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Looking down on people doing the Maligne Canyon Ice Walk

Maligne Canyon Ice Walk in Jasper

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The glorious Maligne Canyon Ice Walk in Jasper National Park can be experienced from sometime in December until early April. I’ve done it a few times now, once guided over an April Easter weekend, and another time self-guided in February. They were surprisingly different experiences as every year the ice looks a little different and I spent more time on top looking down into the canyon the second time. Kids love the Maligne Canyon Ice Walk as much as the adults do so don’t leave them behind.

Maligne Canyon Ice Walk summary

  • The Maligne Canyon Ice Walk is one of the most unique things to do in winter in Alberta – and it’s a whole lot of fun.
  • You can experience Maligne Canyon in winter two ways – via an ice walk on the frozen Maligne River itself, or via an icy walk on a hiking trail through the canyon that includes six pedestrian bridges.
  • A guided trip is the safest way to enjoy the ice walk as they’ll ensure you have the right equipment and they will get you in and out of the canyon safely. A big bonus with a guided trip is that they will take you to places you’ll miss when you’re doing it on your own – cue the cave.
  • No matter whether you go on your own or with a guide, microspikes are a necessity and a hiking pole helps a lot with balance and checking for pockets of water.
  • It’s free to walk in the canyon but you do need a National Park pass to visit.
  • I’d rate this an easy walk and not moderate as some have, as there is very little elevation gain and even though the total distance varies on where you enter and exit the canyon, most people won’t walk more than about 4 kilometres.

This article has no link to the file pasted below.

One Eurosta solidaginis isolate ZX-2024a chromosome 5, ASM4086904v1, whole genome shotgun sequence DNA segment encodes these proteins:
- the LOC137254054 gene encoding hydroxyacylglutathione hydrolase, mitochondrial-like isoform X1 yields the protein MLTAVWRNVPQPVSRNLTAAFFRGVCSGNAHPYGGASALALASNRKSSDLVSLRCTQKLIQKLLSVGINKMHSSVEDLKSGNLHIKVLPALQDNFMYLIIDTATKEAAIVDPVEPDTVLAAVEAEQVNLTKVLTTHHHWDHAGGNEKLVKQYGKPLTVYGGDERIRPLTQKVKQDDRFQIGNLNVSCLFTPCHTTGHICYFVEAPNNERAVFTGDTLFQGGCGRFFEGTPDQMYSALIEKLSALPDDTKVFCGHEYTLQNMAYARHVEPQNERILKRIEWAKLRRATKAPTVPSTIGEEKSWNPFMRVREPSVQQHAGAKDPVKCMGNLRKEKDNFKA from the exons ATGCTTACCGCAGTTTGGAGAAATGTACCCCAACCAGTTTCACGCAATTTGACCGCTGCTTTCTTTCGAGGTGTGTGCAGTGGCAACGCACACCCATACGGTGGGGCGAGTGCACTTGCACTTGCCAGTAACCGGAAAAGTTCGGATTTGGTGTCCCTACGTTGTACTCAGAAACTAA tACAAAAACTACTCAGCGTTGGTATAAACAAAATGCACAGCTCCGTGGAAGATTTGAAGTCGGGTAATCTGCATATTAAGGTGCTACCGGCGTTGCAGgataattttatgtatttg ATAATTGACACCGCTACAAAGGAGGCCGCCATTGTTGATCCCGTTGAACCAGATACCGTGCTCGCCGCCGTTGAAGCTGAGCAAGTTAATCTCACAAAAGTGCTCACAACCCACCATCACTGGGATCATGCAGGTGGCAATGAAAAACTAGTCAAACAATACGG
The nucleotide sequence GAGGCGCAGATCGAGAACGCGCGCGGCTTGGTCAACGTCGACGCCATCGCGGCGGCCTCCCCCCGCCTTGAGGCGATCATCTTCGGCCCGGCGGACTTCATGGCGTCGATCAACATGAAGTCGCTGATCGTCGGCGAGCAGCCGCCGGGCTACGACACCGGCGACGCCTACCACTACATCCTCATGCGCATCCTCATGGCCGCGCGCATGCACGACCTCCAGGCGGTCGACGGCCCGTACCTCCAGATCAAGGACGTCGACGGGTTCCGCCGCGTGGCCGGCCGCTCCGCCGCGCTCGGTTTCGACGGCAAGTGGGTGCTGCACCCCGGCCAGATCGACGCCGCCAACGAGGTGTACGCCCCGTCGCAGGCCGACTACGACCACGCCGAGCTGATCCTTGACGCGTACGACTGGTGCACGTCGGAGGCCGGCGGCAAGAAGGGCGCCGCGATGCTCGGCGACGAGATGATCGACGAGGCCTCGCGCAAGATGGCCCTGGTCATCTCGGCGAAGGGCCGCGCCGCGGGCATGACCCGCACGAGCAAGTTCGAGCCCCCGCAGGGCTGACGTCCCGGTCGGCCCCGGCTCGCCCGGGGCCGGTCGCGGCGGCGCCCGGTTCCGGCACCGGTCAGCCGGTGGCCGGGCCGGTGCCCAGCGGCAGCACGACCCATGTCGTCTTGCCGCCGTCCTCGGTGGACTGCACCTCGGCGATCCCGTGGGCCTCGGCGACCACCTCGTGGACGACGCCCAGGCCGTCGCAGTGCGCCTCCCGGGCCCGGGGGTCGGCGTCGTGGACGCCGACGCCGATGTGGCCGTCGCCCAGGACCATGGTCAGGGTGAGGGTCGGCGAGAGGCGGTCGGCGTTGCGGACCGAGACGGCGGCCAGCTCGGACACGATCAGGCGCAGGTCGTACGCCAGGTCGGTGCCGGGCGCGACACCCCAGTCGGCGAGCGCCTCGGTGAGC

• There are three parking lots that provide access to Maligne Canyon – at the First, Fifth and Sixth Bridges (not shown on the map.) It’s actually best to park at the Fifth Bridge as it provides the best access to the ice walk.
  • If you’re interested in a meal before or after the ice walk, park at the main parking lot near the First Bridge as it’s closest to the Maligne Canyon Wilderness Kitchen.
Orient yourself with this map of Maligne Canyon
Orient yourself with this map of Maligne Canyon

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When is the best time to so the Maligne Canyon Ice Walk?

Mother Nature decides every year when the Maligne Canyon Ice Walk will open. It depends on how many cold days there have been and how much ice has built up so that it is safe to walk on. Check in with tour companies in early December to get their expected start date – or with the Jasper National Park office. Typically you can enjoy the ice walk into early April. That too will vary year to year, depending on how cold a winter it’s been.